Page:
Other scams and concerns for pet sitters A list of recent Pet Care specific online scams received through email by PUPS members.
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Other scams and concerns for pet sitters

by Forum Member » Sat Feb 02, 2008 3:51 am

I have received a number of messages from pet sitters about other ways they were scammed. I wanted to make a list of "watch out for these scams" so that everyone can be prepared. Not all of these are pet sitter related - and some technically are not "scams", but since they have caused problems for people, I'm going to list them anyways.

1. Phone call scams. The latest one is a court clerk claiming you missed reporting for Jury Duty. And the caller id looks legit.

-> Know that any phone number and name can be spoofed for a couple of bucks now. Never give out your SSN, birthdate, credit card info, bank account number, or other personal info to anyone who calls you. Even if it is your bank, the social security admin, the IRS, human resources at your workplace, or ANYONE.

2. Refund or rebate checks. They send you a check for a few bucks that looks like a refund (like the "yellow pages") or rebate check. If you sign the "check" and cash it, you have signed up to be charged for some lame service (usually $5-$30 a month or more). Some will auto-charge this to your phone bill or credit card, and you won't notice the charge until 3-6 months later.

-> Always read the fine print carefully - on the FRONT and BACK. Many of these checks are actually forms. If the tiny fine print says "You authorize" or "subscription", or you are suspicious - tear it up.

3. Website Domain renewal notice. They mail you form saying it's domain renewal time - send in your fee. This is also a form, and it's not from your current domain host. It's actually asking you to TRANSFER to their hosting service.

->The fine print on this one is very tiny! Ask your domain host to lock your account so that it cannot be transferred without your written permission. And again, always read the fine print, and call/contact your host if you are ever confused about something you receive. Know the name of your domain host and your domain registrar- have it written down.

4. Register Domain notice This misleading advertisement is a confusing email that looks like a notice about problems with one of your current domains. It includes phrases like "Please be advised that the above noted domain name has now become available for registration.", and references to domain disputes and the UDRP.

-> This is just an advertisement to try to get you to buy another related domain. Just ignore it.

5. Cash a check for us - everyone has seen these, but they get craftier with each new revision. They send you a check for something, and you send them money back after you cash the check. It may be a lottery, an inheritance, payment for services, etc.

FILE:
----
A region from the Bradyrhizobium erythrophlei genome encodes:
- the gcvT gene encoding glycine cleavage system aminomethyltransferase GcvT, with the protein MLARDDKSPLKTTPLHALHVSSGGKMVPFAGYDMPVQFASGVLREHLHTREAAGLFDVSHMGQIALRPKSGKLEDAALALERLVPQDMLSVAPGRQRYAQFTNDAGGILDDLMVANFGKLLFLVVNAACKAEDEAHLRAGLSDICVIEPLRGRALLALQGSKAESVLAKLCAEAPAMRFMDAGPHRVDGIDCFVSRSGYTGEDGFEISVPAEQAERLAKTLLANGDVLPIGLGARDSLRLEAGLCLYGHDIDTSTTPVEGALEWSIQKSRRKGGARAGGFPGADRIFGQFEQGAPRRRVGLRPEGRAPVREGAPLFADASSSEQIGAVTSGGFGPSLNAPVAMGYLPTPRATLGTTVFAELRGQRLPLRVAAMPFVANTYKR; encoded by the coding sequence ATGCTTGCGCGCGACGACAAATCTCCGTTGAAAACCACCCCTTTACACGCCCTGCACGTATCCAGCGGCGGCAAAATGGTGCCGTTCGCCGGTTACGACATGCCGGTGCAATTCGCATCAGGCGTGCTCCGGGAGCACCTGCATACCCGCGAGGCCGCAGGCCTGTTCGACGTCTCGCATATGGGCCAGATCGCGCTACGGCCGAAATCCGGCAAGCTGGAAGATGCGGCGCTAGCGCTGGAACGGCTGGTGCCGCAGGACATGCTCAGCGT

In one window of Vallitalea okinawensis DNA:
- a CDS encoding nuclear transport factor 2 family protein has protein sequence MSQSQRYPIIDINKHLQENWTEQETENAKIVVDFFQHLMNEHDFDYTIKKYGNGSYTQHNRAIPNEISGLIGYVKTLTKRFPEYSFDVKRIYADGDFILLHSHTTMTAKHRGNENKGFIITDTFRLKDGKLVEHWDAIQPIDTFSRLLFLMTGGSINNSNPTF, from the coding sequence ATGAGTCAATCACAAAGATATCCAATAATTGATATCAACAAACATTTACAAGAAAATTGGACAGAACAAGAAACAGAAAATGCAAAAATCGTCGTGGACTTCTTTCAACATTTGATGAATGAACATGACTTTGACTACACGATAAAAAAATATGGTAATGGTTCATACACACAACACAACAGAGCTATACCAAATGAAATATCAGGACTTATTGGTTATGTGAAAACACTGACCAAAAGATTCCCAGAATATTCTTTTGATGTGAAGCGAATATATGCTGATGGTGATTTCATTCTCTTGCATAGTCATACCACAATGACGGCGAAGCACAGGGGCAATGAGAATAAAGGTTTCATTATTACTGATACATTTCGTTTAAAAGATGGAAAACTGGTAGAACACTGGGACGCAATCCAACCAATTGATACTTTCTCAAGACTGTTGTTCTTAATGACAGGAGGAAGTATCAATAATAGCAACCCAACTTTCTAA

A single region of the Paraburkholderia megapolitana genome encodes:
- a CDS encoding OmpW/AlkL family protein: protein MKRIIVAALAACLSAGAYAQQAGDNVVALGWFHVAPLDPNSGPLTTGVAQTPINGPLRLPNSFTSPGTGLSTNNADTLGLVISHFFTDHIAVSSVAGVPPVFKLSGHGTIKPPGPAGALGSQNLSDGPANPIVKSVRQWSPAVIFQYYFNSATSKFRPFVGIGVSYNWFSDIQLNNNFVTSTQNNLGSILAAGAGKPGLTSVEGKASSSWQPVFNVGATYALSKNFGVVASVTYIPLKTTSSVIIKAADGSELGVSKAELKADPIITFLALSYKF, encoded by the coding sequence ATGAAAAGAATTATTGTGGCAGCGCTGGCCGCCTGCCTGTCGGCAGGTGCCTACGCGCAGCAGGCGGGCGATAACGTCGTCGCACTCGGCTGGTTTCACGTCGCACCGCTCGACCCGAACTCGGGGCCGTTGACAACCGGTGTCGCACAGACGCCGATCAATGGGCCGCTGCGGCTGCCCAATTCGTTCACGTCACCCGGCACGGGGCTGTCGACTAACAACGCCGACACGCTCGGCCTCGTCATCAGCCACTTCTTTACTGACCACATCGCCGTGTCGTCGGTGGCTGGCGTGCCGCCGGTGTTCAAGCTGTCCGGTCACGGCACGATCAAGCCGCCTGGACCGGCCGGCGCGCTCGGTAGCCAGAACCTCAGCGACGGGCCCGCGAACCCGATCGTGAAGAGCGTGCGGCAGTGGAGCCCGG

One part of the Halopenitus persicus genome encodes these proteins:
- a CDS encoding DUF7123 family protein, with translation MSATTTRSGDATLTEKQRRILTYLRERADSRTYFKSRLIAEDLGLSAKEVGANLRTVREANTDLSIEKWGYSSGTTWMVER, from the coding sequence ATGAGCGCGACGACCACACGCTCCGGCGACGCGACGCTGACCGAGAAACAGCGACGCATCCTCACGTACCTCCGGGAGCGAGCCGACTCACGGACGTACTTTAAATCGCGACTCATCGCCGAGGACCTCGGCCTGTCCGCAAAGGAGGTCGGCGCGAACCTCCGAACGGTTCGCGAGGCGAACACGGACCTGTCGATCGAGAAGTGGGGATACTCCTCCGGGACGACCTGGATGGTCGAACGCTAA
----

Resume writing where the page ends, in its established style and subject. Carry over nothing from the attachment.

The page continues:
-> If you cash a check or money order, know that it can be returned as bad/NSF/no account/fraudulant up to 4 weeks later, or even longer. Never count on that money. And NEVER cash a check you suspect may be bad - if you do, it is a crime. You will have to pay back the money, and you may face criminal issues.

6. Work for us - Scammers will offer to pay you to print checks and/or forward mail for them.

-> The mail you are forwarding is the bad checks from #4. They are trying to make the packages more legit by having you send them from the U.S. with US markings and postage. It is a federal crime. Just turn down those offers!

7. Claim your reward! $10 off your next purchase - you just bought something, and you earned a reward. All you need to do is click.

-> ALWAYS read the fine print. These are almost always subscriptions services, and they are not even related to the website you just purchased something from. If you click, it automatically signs you up for a monthly service, and gives them your credit card info (from your purchase). It is very misleading. If you see the word "authorize" and "subscription", click "No Thanks!" or just close the page!

This psuedo-scam shows up after you order from MANY popular websites in many different ways - including VistaPrint.com and restaurants.com . Next time you order something online, look to see if you can spot this scam.

8. This is an extension of scam #7. When you place a vistaprint order it is a very long process. The final page does not look like the final page - instead it looks like you need to hit continue to confirm your order.

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The continue button is actually a link to the subscription services listed in #7. Don't click on it!

At this point, just view the tiny part at the top of the page to make sure that it says "Check Out Complete" - and then close the window and wait for a confirmation in your email.

And don't click any of the offers on your email confirmation either - they are also mostly subscription services.

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